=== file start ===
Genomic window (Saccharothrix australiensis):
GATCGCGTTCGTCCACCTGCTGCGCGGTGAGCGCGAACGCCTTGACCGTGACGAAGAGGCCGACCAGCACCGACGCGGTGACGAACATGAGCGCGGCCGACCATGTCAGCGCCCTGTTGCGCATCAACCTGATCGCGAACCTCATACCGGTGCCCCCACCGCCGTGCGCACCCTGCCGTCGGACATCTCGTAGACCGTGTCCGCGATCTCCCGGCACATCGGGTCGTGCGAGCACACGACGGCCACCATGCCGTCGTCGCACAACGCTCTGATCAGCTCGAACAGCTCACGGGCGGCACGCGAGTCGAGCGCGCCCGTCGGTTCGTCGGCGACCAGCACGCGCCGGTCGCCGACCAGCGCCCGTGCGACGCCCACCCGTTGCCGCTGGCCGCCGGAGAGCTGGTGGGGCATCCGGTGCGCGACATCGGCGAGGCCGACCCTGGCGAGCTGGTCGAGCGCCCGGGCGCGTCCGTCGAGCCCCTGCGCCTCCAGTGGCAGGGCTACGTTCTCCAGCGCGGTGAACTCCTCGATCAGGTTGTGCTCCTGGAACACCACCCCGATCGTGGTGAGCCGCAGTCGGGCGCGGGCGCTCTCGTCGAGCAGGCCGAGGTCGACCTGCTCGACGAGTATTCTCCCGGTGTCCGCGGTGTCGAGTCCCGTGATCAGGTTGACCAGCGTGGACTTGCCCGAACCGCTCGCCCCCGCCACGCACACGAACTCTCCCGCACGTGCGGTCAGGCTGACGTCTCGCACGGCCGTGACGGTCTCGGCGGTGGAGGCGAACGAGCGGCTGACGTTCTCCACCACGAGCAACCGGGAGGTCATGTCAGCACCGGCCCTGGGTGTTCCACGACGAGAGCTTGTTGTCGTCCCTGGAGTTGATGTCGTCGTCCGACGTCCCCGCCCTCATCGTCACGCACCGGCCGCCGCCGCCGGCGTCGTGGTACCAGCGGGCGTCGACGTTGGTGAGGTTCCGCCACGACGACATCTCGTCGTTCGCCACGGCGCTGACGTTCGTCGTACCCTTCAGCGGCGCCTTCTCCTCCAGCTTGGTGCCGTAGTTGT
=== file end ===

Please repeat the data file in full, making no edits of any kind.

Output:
Genomic window (Saccharothrix australiensis):
GATCGCGTTCGTCCACCTGCTGCGCGGTGAGCGCGAACGCCTTGACCGTGACGAAGAGGCCGACCAGCACCGACGCGGTGACGAACATGAGCGCGGCCGACCATGTCAGCGCCCTGTTGCGCATCAACCTGATCGCGAACCTCATACCGGTGCCCCCACCGCCGTGCGCACCCTGCCGTCGGACATCTCGTAGACCGTGTCCGCGATCTCCCGGCACATCGGGTCGTGCGAGCACACGACGGCCACCATGCCGTCGTCGCACAACGCTCTGATCAGCTCGAACAGCTCACGGGCGGCACGCGAGTCGAGCGCGCCCGTCGGTTCGTCGGCGACCAGCACGCGCCGGTCGCCGACCAGCGCCCGTGCGACGCCCACCCGTTGCCGCTGGCCGCCGGAGAGCTGGTGGGGCATCCGGTGCGCGACATCGGCGAGGCCGACCCTGGCGAGCTGGTCGAGCGCCCGGGCGCGTCCGTCGAGCCCCTGCGCCTCCAGTGGCAGGGCTACGTTCTCCAGCGCGGTGAACTCCTCGATCAGGTTGTGCTCCTGGAACACCACCCCGATCGTGGTGAGCCGCAGTCGGGCGCGGGCGCTCTCGTCGAGCAGGCCGAGGTCGACCTGCTCGACGAGTATTCTCCCGGTGTCCGCGGTGTCGAGTCCCGTGATCAGGTTGACCAGCGTGGACTTGCCCGAACCGCTCGCCCCCGCCACGCACACGAACTCTCCCGCACGTGCGGTCAGGCTGACGTCTCGCACGGCCGTGACGGTCTCGGCGGTGGAGGCGAACGAGCGGCTGACGTTCTCCACCACGAGCAACCGGGAGGTCATGTCAGCACCGGCCCTGGGTGTTCCACGACGAGAGCTTGTTGTCGTCCCTGGAGTTGATGTCGTCGTCCGACGTCCCCGCCCTCATCGTCACGCACCGGCCGCCGCCGCCGGCGTCGTGGTACCAGCGGGCGTCGACGTTGGTGAGGTTCCGCCACGACGACATCTCGTCGTTCGCCACGGCGCTGACGTTCGTCGTACCCTTCAGCGGCGCCTTCTCCTCCAGCTTGGTGCCGTAGTTGT